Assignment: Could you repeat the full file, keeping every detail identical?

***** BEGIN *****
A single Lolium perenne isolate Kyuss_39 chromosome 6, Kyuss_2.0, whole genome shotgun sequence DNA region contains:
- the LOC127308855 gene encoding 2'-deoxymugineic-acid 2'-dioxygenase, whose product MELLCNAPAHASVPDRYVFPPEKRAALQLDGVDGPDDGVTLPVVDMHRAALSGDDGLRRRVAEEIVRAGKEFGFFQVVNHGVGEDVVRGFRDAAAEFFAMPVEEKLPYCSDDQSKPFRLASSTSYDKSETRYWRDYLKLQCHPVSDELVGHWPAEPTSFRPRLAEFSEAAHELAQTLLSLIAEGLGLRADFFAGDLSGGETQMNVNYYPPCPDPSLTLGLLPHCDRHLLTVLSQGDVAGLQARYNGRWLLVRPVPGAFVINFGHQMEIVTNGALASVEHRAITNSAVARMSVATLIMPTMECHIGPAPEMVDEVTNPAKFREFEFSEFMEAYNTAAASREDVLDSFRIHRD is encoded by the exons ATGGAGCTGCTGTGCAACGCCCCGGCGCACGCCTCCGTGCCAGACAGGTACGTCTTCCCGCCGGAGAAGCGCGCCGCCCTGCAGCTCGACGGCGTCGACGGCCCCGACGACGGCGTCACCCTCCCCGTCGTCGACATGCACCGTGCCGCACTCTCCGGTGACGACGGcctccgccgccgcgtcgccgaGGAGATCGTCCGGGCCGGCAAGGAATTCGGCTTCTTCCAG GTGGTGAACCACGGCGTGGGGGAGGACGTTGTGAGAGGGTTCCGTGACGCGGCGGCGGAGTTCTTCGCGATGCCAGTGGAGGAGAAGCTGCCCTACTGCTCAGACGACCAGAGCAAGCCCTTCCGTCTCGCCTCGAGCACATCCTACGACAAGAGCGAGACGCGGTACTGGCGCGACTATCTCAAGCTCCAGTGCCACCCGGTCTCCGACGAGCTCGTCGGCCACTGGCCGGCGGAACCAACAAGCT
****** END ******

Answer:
A single Lolium perenne isolate Kyuss_39 chromosome 6, Kyuss_2.0, whole genome shotgun sequence DNA region contains:
- the LOC127308855 gene encoding 2'-deoxymugineic-acid 2'-dioxygenase, whose product MELLCNAPAHASVPDRYVFPPEKRAALQLDGVDGPDDGVTLPVVDMHRAALSGDDGLRRRVAEEIVRAGKEFGFFQVVNHGVGEDVVRGFRDAAAEFFAMPVEEKLPYCSDDQSKPFRLASSTSYDKSETRYWRDYLKLQCHPVSDELVGHWPAEPTSFRPRLAEFSEAAHELAQTLLSLIAEGLGLRADFFAGDLSGGETQMNVNYYPPCPDPSLTLGLLPHCDRHLLTVLSQGDVAGLQARYNGRWLLVRPVPGAFVINFGHQMEIVTNGALASVEHRAITNSAVARMSVATLIMPTMECHIGPAPEMVDEVTNPAKFREFEFSEFMEAYNTAAASREDVLDSFRIHRD is encoded by the exons ATGGAGCTGCTGTGCAACGCCCCGGCGCACGCCTCCGTGCCAGACAGGTACGTCTTCCCGCCGGAGAAGCGCGCCGCCCTGCAGCTCGACGGCGTCGACGGCCCCGACGACGGCGTCACCCTCCCCGTCGTCGACATGCACCGTGCCGCACTCTCCGGTGACGACGGcctccgccgccgcgtcgccgaGGAGATCGTCCGGGCCGGCAAGGAATTCGGCTTCTTCCAG GTGGTGAACCACGGCGTGGGGGAGGACGTTGTGAGAGGGTTCCGTGACGCGGCGGCGGAGTTCTTCGCGATGCCAGTGGAGGAGAAGCTGCCCTACTGCTCAGACGACCAGAGCAAGCCCTTCCGTCTCGCCTCGAGCACATCCTACGACAAGAGCGAGACGCGGTACTGGCGCGACTATCTCAAGCTCCAGTGCCACCCGGTCTCCGACGAGCTCGTCGGCCACTGGCCGGCGGAACCAACAAGCT